Former Insider Shatters Credibility of Military Commissions, Describes Brutal Treatment of Teenage Detainee
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On Wednesday, I reported how Retired Rear Admiral John D. Hutson, the former Judge Advocate General of the U.S. Navy from 1997 to 2000, had delivered compelling testimony to a Senate Armed Services Committee hearing on “legal issues regarding military commissions and the trial of detainees for violations of the law of war,” explaining why the only valid forum for trials of suspected terrorists at Guantánamo Bay is the U.S. federal court system.
The lucidity and directness of Hutson’s testimony was in marked contrast to the amendments to the existing Military Commission system -- and terrifying asides about the use of “preventive detention” -- that were proposed by Jeh Johnson, the Defense Department’s General Counsel, and David Kris, the Assistant Attorney General in the Justice Department’s National Security Division, in response to legislation already prepared by the Committee, which, it seems, will be presented to the Senate in the imminent future, even though it still allows (subject to certain restrictions) the use of information -- I hesitate to use the word “evidence” -- obtained through coercion, and other information that is nothing more than hearsay.
The day after Hutson delivered his testimony, the Constitution, Civil Rights, and Civil Liberties Subcommittee of the House Committee on the Judiciary held a hearing on “Legal Issues Surrounding the Military Commissions System,” in which Lt. Col. Darrel Vandeveld of the U.S. Reserves, a former prosecutor in the Military Commissions, delivered what should, I believe, be the final word on the unsuitability of Military Commissions as a valid trial system ( PDF).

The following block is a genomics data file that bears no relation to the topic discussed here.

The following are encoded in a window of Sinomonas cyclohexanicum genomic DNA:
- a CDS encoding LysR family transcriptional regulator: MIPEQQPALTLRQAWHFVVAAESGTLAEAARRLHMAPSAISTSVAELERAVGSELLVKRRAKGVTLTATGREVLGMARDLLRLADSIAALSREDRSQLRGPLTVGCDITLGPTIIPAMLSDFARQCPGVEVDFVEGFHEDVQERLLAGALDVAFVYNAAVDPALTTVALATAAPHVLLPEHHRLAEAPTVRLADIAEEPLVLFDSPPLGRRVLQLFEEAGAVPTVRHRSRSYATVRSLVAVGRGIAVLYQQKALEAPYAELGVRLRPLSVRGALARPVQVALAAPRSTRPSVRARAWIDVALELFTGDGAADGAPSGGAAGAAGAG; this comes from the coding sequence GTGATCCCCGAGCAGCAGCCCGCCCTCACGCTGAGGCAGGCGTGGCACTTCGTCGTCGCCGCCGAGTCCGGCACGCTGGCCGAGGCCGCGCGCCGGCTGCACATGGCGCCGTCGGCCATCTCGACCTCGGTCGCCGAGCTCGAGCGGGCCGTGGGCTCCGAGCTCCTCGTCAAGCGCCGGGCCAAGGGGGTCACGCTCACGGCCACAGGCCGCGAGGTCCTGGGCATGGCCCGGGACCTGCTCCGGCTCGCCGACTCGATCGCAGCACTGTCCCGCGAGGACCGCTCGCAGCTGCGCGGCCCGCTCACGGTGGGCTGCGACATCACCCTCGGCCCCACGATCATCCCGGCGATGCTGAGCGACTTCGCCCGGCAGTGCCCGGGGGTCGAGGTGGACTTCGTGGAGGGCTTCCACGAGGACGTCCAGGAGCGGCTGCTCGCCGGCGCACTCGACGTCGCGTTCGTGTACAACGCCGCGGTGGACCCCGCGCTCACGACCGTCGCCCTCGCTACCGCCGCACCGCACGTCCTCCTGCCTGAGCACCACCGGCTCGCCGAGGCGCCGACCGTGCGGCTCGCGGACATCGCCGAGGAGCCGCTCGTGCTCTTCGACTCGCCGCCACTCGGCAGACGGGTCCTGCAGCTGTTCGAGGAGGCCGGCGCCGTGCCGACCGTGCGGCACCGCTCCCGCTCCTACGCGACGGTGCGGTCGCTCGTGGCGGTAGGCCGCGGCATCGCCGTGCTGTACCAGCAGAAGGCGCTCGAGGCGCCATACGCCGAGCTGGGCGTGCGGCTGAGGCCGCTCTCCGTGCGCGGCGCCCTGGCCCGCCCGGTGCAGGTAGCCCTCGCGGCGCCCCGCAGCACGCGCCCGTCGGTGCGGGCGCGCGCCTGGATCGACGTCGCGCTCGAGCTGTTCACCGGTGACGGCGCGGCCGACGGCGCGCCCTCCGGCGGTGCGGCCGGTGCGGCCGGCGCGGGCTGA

Vandeveld, who served in Bosnia, Africa, Iraq and Afghanistan before volunteering for Guantánamo, and who has been decorated on several occasions, sent shockwaves through the Commission system under the Bush administration, when he spectacularly resigned last September , declaring, “I am highly concerned, to the point that I believe I can no longer serve as a prosecutor at the Commissions, about the slipshod, uncertain ‘procedure’ for affording defense counsel discovery.” He added that the “incomplete or unreliable” discovery process “deprive[s] the accused of basic due process and subject[s] the well-intentioned prosecutor to claims of ethical misconduct.”
The particular trigger for the dissatisfaction that led him to tell the Committee about “the mistaken proposals to revise and revive the irretrievably flawed military commissions at Guantánamo Bay,” and that turned him from, as he described it, a “true believer to someone who felt truly deceived,” was the incompetence and obstruction he encountered as he tried to build a case against Mohamed Jawad , an Afghan prisoner accused of throwing a grenade that injured two U.S. soldiers and an Afghan translator in December 2002, and it was this journey to the “dark side” that he reprised for the Committee on Wednesday to such devastating effect.
Lt. Col. Vandeveld explains how he became opposed to the Military Commissions
Telling the Committee that he had not always been “skeptical about the capacity of military commissions to deliver justice,” Vandeveld admitted that, at the beginning of his assignment at Guantánamo, when Jawad “told the court that he was only 16 at the time of his arrest, and that he had been subjected to horrible abuse, I accused him of exaggerating and ridiculed his story as ‘idiotic.’” He added, “I did not believe that he was a juvenile, and I railed against Jawad’s military defense attorney, whom I suspected of being a terrorist sympathizer.”
Vandeveld explained that, initially, the case against Jawad “seemed uncomplicated,” because he had “confessed to his role in the attack on a videotape recorded by U.S. personnel,” and, as a result, the case “seemed likely to produce a quick, clean conviction, and an unmarred early victory for the prosecution, vindicating the concept” of the Commissions.